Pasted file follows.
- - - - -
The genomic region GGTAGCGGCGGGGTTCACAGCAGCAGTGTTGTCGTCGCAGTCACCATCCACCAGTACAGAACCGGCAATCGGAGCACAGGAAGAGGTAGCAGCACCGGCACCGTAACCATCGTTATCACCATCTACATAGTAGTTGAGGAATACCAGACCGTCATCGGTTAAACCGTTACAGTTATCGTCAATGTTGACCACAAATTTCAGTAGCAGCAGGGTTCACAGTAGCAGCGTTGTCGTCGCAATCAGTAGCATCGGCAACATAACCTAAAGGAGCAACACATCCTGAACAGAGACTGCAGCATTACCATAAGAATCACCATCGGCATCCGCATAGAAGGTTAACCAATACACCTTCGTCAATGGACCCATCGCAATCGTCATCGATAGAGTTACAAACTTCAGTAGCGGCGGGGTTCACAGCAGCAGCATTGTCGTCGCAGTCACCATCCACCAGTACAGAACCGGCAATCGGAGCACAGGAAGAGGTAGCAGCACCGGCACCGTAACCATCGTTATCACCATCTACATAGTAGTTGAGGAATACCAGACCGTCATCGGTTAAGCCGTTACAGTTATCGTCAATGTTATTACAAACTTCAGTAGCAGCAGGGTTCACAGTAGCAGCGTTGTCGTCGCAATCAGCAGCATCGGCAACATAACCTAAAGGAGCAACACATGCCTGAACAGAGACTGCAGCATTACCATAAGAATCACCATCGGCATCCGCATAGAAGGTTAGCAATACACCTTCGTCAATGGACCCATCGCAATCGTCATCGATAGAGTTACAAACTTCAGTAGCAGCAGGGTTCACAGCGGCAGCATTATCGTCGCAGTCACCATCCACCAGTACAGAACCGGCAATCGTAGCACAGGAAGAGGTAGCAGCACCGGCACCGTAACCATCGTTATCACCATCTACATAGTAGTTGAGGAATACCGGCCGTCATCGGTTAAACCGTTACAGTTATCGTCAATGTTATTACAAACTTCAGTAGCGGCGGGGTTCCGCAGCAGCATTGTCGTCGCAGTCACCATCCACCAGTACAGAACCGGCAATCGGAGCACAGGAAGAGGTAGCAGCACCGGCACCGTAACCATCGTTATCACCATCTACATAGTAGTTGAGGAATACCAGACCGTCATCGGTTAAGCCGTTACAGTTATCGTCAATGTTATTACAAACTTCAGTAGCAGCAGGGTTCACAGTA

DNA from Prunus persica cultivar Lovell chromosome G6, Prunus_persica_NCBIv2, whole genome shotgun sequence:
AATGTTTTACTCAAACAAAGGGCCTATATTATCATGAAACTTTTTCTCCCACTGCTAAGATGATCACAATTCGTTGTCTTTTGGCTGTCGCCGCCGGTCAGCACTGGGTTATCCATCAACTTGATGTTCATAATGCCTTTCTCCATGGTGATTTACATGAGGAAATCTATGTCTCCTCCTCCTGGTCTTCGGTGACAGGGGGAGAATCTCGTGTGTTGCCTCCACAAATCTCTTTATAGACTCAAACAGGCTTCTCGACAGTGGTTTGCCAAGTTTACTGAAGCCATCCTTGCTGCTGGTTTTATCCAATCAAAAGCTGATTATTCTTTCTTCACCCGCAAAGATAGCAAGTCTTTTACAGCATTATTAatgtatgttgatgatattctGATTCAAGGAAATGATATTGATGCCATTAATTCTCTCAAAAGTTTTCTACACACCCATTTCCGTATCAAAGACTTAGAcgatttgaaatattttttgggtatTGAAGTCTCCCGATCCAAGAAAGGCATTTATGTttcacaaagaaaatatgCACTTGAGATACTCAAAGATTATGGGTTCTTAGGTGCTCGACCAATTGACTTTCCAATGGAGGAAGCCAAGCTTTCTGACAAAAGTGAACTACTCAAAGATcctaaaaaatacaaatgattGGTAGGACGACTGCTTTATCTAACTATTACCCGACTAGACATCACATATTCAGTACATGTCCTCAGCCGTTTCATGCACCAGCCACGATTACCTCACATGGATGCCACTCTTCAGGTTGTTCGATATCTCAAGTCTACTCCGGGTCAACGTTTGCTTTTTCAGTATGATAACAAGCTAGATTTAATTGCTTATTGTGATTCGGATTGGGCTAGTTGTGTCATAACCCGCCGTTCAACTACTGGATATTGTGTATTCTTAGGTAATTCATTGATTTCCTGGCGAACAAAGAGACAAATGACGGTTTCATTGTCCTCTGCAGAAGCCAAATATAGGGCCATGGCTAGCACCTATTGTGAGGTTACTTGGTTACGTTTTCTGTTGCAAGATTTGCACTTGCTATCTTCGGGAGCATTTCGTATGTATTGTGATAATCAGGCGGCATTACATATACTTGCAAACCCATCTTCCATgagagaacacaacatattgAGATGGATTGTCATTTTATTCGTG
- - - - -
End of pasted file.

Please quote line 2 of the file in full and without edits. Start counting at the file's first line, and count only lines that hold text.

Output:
DNA from Prunus persica cultivar Lovell chromosome G6, Prunus_persica_NCBIv2, whole genome shotgun sequence: